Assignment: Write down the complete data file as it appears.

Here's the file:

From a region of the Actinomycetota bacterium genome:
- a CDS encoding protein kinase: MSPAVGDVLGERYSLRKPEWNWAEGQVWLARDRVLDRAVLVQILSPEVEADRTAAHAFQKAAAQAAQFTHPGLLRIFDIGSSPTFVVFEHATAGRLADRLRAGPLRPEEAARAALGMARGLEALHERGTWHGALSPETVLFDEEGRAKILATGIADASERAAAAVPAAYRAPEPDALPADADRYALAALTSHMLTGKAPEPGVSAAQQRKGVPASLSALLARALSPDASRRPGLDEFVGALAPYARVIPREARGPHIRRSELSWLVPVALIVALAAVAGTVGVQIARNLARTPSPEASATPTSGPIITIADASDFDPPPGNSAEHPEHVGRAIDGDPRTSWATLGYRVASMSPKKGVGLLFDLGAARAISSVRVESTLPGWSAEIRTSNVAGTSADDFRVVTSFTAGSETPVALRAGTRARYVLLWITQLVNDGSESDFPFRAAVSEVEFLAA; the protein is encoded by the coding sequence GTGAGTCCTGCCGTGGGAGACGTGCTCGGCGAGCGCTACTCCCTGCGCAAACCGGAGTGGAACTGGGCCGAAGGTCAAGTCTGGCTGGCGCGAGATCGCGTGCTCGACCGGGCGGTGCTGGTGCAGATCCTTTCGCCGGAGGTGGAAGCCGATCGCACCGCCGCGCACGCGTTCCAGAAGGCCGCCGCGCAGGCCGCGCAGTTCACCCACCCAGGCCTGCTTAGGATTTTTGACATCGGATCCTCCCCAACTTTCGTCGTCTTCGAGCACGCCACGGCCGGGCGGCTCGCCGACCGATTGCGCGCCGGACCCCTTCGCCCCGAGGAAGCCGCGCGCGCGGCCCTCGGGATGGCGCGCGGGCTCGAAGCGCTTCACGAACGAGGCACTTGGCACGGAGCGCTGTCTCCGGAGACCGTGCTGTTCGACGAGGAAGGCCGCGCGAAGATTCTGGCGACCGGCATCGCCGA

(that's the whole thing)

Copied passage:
From a region of the Actinomycetota bacterium genome:
- a CDS encoding protein kinase: MSPAVGDVLGERYSLRKPEWNWAEGQVWLARDRVLDRAVLVQILSPEVEADRTAAHAFQKAAAQAAQFTHPGLLRIFDIGSSPTFVVFEHATAGRLADRLRAGPLRPEEAARAALGMARGLEALHERGTWHGALSPETVLFDEEGRAKILATGIADASERAAAAVPAAYRAPEPDALPADADRYALAALTSHMLTGKAPEPGVSAAQQRKGVPASLSALLARALSPDASRRPGLDEFVGALAPYARVIPREARGPHIRRSELSWLVPVALIVALAAVAGTVGVQIARNLARTPSPEASATPTSGPIITIADASDFDPPPGNSAEHPEHVGRAIDGDPRTSWATLGYRVASMSPKKGVGLLFDLGAARAISSVRVESTLPGWSAEIRTSNVAGTSADDFRVVTSFTAGSETPVALRAGTRARYVLLWITQLVNDGSESDFPFRAAVSEVEFLAA; the protein is encoded by the coding sequence GTGAGTCCTGCCGTGGGAGACGTGCTCGGCGAGCGCTACTCCCTGCGCAAACCGGAGTGGAACTGGGCCGAAGGTCAAGTCTGGCTGGCGCGAGATCGCGTGCTCGACCGGGCGGTGCTGGTGCAGATCCTTTCGCCGGAGGTGGAAGCCGATCGCACCGCCGCGCACGCGTTCCAGAAGGCCGCCGCGCAGGCCGCGCAGTTCACCCACCCAGGCCTGCTTAGGATTTTTGACATCGGATCCTCCCCAACTTTCGTCGTCTTCGAGCACGCCACGGCCGGGCGGCTCGCCGACCGATTGCGCGCCGGACCCCTTCGCCCCGAGGAAGCCGCGCGCGCGGCCCTCGGGATGGCGCGCGGGCTCGAAGCGCTTCACGAACGAGGCACTTGGCACGGAGCGCTGTCTCCGGAGACCGTGCTGTTCGACGAGGAAGGCCGCGCGAAGATTCTGGCGACCGGCATCGCCGA